pest control

Renos draw unwanted critters out of woodwork

How proactive pest management strategies can help prevent future infestations
Monday, August 27, 2018
By Alice Sinia

Whether breaking ground on new construction or remodeling an existing property, facility managers should be aware that renovations can turn up the heat on pest pressures.

Construction uproots pests, disturbing their habitat and forcing them to search for what they need to survive: water, food and shelter. Even if a robust sanitation and maintenance program is already in place to deter pests, it can be disrupted by renovations and leave a property more vulnerable to infestation.

Each pest comes with its own set of unique challenges that can affect the success of renovations and construction. Cockroaches reproduce quickly, can spread disease, contaminate food and even cause allergies. Then there are carpenter and acrobat ants, which target wood in structural timbers and hardwood flooring. Rats and mice can carry several diseases and may cause structural damage within a facility, gnawing on wood, paper, dry wall and wiring. They frequently mistake the wiring on electrical equipment for plant roots and their chewing on them can become a major fire hazard.

All of these pests can actually be built into properties during the construction process. Fortunately, there are ways to seal out pests while renovations are ongoing to prevent infestations later.

An Integrated Pest Management (IPM) approach stresses prevention over remediation by focusing on proactively limiting pests’ access to key survival elements with measures such as sanitation and facility maintenance. Be sure to meet with building contractors before they finalize the blueprints to discuss how an IPM program can be incorporated into the construction process. Follow the below tools of the trade in all three phases of construction to build a solid foundation for pest management.

Phase One: Planning and prep work

Survey the site for potential pest issues and prepare an IPM program that addresses building and site-specific needs. Monitoring devices can be used to detect pest presence, assess populations in the area and take note of the property’s surroundings. Certain geographic, topographic and climatic conditions might create additional pest pressure. For example, forested and wooded areas may see increased carpenter ant activity. It’s important to:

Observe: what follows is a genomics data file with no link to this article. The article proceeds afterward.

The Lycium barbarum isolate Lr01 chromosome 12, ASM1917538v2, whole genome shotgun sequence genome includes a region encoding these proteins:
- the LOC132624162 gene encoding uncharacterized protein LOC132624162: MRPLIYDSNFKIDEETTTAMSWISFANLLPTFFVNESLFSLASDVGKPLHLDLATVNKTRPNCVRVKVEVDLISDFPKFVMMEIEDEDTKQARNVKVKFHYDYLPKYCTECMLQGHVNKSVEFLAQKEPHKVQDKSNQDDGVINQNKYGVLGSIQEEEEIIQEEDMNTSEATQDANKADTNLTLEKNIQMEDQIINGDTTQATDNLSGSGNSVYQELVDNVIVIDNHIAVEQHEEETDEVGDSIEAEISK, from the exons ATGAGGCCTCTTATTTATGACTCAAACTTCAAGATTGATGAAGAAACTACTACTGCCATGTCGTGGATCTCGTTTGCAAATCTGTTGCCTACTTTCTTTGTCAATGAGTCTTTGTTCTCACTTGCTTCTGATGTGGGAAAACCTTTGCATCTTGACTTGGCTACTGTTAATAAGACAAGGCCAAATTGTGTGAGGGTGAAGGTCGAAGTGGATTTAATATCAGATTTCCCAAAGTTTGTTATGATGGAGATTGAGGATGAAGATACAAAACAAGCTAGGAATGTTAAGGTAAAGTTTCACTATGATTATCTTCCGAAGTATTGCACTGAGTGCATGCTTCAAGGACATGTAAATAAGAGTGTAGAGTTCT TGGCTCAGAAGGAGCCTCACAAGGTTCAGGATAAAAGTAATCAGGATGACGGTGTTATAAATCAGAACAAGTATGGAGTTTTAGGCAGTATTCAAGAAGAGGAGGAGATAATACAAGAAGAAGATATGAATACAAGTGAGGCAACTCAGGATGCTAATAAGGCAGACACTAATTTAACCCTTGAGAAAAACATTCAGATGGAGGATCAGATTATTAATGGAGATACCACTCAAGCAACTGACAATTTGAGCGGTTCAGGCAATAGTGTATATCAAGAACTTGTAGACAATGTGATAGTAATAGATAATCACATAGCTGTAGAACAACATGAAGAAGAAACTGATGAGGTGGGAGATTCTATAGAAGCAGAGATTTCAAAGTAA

• Review blueprints and plans to ensure potential roosting or nesting areas for birds and other animals are minimized.
  • Aim to start construction in the driest season. Wet conditions amplify pest problems.
  • Inspect the construction site and incoming materials for existing pests and monitor for on-site pest activity in materials such as shingles and wood.
  • Grade the land around the property, if possible. Grading the land will help prevent puddles from forming and remove sources of water.
  • Choose pest-resistant building materials, such as non-cellulose insulation and fiber-cement siding.
  • Install a first line of defense using a non-toxic baiting and monitoring system around the facility to monitor and detect pest presence. Once detected, the pests can be controlled using the appropriate techniques.

Phase Two: During Construction

When construction begins, pests will be displaced from their homes and typically start to appear on site. This is when a property is at the highest risk of pest infestation. Take the following steps to manage their relocation and ensure easy access to their survival needs is not being provided:

  • Monitor for moisture to help prevent pests, such as foreign grain, plaster and fungus beetles, which feed on the fungus that grows and accumulates on wet wood.
  • Keep the construction site clean. Ask workers to dispose of food scraps, wrappers and drink cans and cover up building supplies to avert pests such as ants, flies and rodents.
  • Install LED lights on site to make it less attractive to flying insects.
  • Thoroughly inspect the foundation for cracks and crevices. Some pests can access buildings through openings of less than two millimetres.
  • Ensure that all doors and windows are flush against frames and sealed with weather stripping.

Phase Three: After the build and beyond

The facility manager’s job isn’t done once construction or renovation is complete. It’s important to remember that effective IPM is an ongoing process, not a one-time event. Continue to fortify facilities against pests with the following tips:

  • Install a half-metre gravel strip around the building. Rodents do not like to be out in the open, and this provides a no-cover zone. Gravel also creates a rough terrain for insects to traverse.
  • Trim plants to keep them at least half a metre away from the building. Branches should be cut back to prevent bridge-like, easy access to the building. Avoid fruit-bearing trees that attract flies and pest birds.
  • Ensure the building has positive airflow — air that flows out the door, rather than in. When doors open, air should push flying insects out and not suck them into a building.

It’s possible to keep pests out of facilities undergoing construction or remodeling by design. Making pest management a top priority before renovations turn up pest pressures can protect these types of investments and create a solid foundation for a pest-free future.

Alice Sinia, Ph.D. is quality assurance manager – Regulatory/Lab Services for Orkin Canada focusing on government regulations pertaining to the pest control industry. With more than 15 years of experience, she manages the Quality Assurance Laboratory for Orkin Canada and performs analytical entomology as well as provides technical support in pest/insect identification to branch offices and clients. For more information, email Alice Sinia at

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